Tales of the Third Dimension in 3-D (1984)

First off, that title says the same thing twice. But hey, let’s forgive a movie that has a skeletal narrator who is supposed to sound like Rod Serling but has a voice-over actor who didn’t get the memo and decided to sound more like Howard Cosell. This movie has the temerity to use puppets not only in the opening, but for the bats and other creatures throughout, as well as one of the worst cat effects ever. This all makes make love this because it was shot on film and made in 1984. If it was a digital video streaming release from this year, I would have hated it. Such is the wonder of me.

This movie came out of the Earl Owensby Studios, a place where Ginger Alden made Lady Grey opposite David Allen Coe and the thinly-veiled Elvis bio Living Legend: The King of Rock and Ro complete with a soundtrack by Roy Orbison. The secret to Owensby’s success? Never spending more than a million dollars to make a film and never signing a distribution deal that would net them less than eight million. He also knew how to make money, because his purchase of the abandoned Cherokee Nuclear Power Plant ended up providing exactly the set that James Cameron was able to fill with water to make The Abyss.

Igor the skeleton is joined by some ravens — or vultures or crows, they’re puppets that aren’t well made — three of whom sound like the Three Stooges and two that are Laurel and Hardy to cover all the comedy bases as he introduces three tales of terror that all involve Dr. Tongue-level three-dimensional effects.

In Young Blood, a vampiric couple pushes an adoption agency to get a child — any child — and end up with a werewolf. If you’ve seen it all before, you have, as this story is “The Secret” from Haunt of Fear #24. Seriously, it’s the same exact story, but if you’re going to steal for your portmanteau, I guess steal from the best.

The Guardians is the tale of grave robbers who need money so bad that they’ll cut the ring off a dead woman’s finger (and take the finger as well). They get even greedier and descend into the catacombs under the graves where they meet their fate.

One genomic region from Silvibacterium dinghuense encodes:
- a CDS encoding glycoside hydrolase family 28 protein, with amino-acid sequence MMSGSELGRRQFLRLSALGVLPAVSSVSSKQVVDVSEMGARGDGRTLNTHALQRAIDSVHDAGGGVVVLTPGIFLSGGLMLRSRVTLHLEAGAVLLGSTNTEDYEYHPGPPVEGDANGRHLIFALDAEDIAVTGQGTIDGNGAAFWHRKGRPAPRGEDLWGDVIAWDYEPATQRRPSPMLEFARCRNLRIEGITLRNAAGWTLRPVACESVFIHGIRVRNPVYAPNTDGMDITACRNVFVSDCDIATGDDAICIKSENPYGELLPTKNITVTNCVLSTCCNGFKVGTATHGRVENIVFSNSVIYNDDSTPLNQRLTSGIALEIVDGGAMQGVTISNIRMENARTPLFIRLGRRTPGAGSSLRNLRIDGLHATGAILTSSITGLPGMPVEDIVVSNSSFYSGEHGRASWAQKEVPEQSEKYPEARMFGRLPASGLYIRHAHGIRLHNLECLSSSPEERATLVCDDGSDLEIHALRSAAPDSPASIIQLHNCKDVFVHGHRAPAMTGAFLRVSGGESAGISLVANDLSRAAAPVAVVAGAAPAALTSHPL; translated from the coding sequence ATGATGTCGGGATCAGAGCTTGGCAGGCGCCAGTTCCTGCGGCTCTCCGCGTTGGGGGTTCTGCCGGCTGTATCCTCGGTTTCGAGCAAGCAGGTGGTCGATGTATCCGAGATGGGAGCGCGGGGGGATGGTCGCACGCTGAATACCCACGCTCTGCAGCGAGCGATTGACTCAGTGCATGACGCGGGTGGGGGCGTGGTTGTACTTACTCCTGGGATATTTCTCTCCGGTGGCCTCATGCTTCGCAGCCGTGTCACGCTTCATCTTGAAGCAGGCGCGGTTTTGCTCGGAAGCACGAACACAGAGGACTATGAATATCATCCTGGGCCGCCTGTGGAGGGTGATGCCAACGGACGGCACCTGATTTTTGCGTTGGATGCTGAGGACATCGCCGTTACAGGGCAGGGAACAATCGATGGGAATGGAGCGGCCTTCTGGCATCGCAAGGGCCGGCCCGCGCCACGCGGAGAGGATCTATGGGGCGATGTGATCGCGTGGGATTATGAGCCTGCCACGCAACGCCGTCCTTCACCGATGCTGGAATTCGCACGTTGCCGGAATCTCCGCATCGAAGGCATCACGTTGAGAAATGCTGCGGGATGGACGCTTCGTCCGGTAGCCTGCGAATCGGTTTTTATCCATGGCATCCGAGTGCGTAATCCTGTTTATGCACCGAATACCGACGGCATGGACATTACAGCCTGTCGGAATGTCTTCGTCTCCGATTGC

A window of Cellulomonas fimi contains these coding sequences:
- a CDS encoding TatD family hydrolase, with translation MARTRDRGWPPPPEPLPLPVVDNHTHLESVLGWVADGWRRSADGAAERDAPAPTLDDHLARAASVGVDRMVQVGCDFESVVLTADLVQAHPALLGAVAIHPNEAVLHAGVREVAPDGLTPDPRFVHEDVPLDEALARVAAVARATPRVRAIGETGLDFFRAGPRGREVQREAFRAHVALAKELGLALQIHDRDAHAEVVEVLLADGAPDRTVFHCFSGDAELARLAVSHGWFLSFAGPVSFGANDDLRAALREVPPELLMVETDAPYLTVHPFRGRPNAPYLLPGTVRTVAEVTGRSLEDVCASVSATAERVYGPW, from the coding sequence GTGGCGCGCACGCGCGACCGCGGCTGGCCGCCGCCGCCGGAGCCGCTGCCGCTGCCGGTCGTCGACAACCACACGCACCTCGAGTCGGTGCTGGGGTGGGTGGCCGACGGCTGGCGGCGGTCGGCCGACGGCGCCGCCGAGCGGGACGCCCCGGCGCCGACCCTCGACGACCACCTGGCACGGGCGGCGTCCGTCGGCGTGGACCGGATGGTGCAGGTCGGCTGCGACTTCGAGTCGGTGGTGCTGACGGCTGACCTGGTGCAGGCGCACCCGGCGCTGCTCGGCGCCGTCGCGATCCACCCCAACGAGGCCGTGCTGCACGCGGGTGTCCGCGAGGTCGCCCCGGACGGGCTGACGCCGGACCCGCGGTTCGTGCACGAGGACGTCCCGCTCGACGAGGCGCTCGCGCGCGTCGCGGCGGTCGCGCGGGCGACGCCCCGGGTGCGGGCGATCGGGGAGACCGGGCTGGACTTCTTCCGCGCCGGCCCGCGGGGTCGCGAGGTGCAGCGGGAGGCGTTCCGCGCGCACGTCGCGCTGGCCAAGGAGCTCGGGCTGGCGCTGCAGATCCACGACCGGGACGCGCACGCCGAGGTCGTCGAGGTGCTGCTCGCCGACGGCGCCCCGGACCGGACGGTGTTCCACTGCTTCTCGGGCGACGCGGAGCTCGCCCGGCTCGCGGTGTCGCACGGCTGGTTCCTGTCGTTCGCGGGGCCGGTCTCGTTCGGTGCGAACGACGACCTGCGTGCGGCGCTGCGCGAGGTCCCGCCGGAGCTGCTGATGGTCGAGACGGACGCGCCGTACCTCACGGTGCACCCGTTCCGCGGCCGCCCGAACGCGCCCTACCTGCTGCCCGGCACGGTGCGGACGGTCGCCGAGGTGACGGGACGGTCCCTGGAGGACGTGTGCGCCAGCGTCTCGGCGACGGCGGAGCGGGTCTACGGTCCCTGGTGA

The whole reason you should watch this movie is the last segment, Visions of Sugar Plums. Two kids are dropped off at grandmother’s house for the holidays as their parents go away to Hawaii. However, grandma has run out of her medicine and ends up singing Christmas carols about puking all over the place and killing Santa with a brick before she brines the cat like a holiday ham — don’t worry, this effect was literally taking a live cat and putting some pineapples on him — and then grabbing a shotgun to kill the kids who defend themselves with knives as a deranged version of “Jingle Bells” plays. To top this all off, this segment was directed by Todd Durham*, who would create the Hotel Transylvania series of movies. He also made another 3D Owensby Studios film, Hyperspace (AKA Gremloids) which somehow stars Paula Poundstone and Chris Elliot.

Somehow, the titles for this movie show up nearly an hour into the movie. You have to love that kind of who cares filmmaking. I have no doubt that this movie will eventually come out from Vinegar Syndrome and people will lose their minds. Jump in now and drink in that third story.

*The other stories are directed by Worth Keeter, who would go on to make multiple episodes of Power Rangers, and Thom McIntyre, who wrote nearly all of the filmography of Owensby Studios.

You can watch this on YouTube.

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